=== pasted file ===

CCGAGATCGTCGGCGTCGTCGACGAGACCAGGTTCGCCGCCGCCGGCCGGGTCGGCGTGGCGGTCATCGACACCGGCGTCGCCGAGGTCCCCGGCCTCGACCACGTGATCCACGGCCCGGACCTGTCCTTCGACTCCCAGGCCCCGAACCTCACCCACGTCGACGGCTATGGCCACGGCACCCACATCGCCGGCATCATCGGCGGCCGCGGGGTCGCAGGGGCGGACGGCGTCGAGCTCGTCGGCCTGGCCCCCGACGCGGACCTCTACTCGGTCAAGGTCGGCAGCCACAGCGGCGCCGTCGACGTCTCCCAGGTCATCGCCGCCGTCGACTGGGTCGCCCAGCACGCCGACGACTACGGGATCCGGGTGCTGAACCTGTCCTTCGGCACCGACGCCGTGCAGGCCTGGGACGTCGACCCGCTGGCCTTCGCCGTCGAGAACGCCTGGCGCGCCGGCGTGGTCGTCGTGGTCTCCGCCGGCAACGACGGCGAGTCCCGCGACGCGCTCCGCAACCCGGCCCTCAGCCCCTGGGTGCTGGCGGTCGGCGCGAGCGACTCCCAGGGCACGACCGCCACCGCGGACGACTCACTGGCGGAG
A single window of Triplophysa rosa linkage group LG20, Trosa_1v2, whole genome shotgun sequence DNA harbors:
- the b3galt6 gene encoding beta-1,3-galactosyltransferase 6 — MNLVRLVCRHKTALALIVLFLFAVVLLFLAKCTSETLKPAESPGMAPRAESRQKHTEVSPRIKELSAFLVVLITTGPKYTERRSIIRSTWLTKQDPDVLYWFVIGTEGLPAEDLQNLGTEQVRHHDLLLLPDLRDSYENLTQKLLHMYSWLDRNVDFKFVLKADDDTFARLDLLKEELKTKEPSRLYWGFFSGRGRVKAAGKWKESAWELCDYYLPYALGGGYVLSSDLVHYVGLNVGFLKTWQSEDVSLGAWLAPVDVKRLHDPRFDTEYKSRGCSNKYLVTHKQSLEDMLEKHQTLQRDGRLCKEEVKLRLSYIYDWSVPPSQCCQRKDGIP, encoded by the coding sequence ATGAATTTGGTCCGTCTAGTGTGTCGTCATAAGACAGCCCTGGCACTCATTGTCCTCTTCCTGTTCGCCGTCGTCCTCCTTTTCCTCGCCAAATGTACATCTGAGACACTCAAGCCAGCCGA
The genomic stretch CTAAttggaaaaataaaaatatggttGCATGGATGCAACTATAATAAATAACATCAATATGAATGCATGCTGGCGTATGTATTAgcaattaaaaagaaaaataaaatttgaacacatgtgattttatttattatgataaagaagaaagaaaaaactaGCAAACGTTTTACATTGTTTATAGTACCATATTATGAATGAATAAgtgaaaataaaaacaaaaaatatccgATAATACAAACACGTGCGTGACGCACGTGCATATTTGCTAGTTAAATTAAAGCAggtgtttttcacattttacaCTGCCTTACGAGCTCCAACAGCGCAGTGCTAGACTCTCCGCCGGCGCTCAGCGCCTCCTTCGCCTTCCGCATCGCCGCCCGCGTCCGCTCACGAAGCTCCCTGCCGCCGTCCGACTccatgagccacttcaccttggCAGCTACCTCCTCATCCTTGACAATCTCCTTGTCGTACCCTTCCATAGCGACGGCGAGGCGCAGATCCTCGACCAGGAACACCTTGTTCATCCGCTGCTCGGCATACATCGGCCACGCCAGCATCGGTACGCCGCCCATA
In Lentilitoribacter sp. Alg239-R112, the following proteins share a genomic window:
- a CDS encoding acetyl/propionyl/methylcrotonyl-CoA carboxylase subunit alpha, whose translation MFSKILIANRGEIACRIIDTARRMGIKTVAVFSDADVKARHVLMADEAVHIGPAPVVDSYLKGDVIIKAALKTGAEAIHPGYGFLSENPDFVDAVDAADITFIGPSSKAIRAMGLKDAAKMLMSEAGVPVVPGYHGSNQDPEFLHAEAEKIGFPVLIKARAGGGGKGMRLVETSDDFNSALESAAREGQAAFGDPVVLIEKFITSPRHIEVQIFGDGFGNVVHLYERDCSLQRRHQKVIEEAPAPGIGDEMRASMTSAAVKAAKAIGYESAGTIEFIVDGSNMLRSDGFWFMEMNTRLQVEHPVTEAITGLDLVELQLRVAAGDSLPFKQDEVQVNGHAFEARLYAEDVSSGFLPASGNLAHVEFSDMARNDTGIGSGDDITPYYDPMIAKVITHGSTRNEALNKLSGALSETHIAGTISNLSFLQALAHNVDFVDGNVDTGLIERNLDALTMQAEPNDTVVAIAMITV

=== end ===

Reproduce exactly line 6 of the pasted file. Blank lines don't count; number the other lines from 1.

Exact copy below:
- a CDS encoding acetyl/propionyl/methylcrotonyl-CoA carboxylase subunit alpha, whose translation MFSKILIANRGEIACRIIDTARRMGIKTVAVFSDADVKARHVLMADEAVHIGPAPVVDSYLKGDVIIKAALKTGAEAIHPGYGFLSENPDFVDAVDAADITFIGPSSKAIRAMGLKDAAKMLMSEAGVPVVPGYHGSNQDPEFLHAEAEKIGFPVLIKARAGGGGKGMRLVETSDDFNSALESAAREGQAAFGDPVVLIEKFITSPRHIEVQIFGDGFGNVVHLYERDCSLQRRHQKVIEEAPAPGIGDEMRASMTSAAVKAAKAIGYESAGTIEFIVDGSNMLRSDGFWFMEMNTRLQVEHPVTEAITGLDLVELQLRVAAGDSLPFKQDEVQVNGHAFEARLYAEDVSSGFLPASGNLAHVEFSDMARNDTGIGSGDDITPYYDPMIAKVITHGSTRNEALNKLSGALSETHIAGTISNLSFLQALAHNVDFVDGNVDTGLIERNLDALTMQAEPNDTVVAIAMITV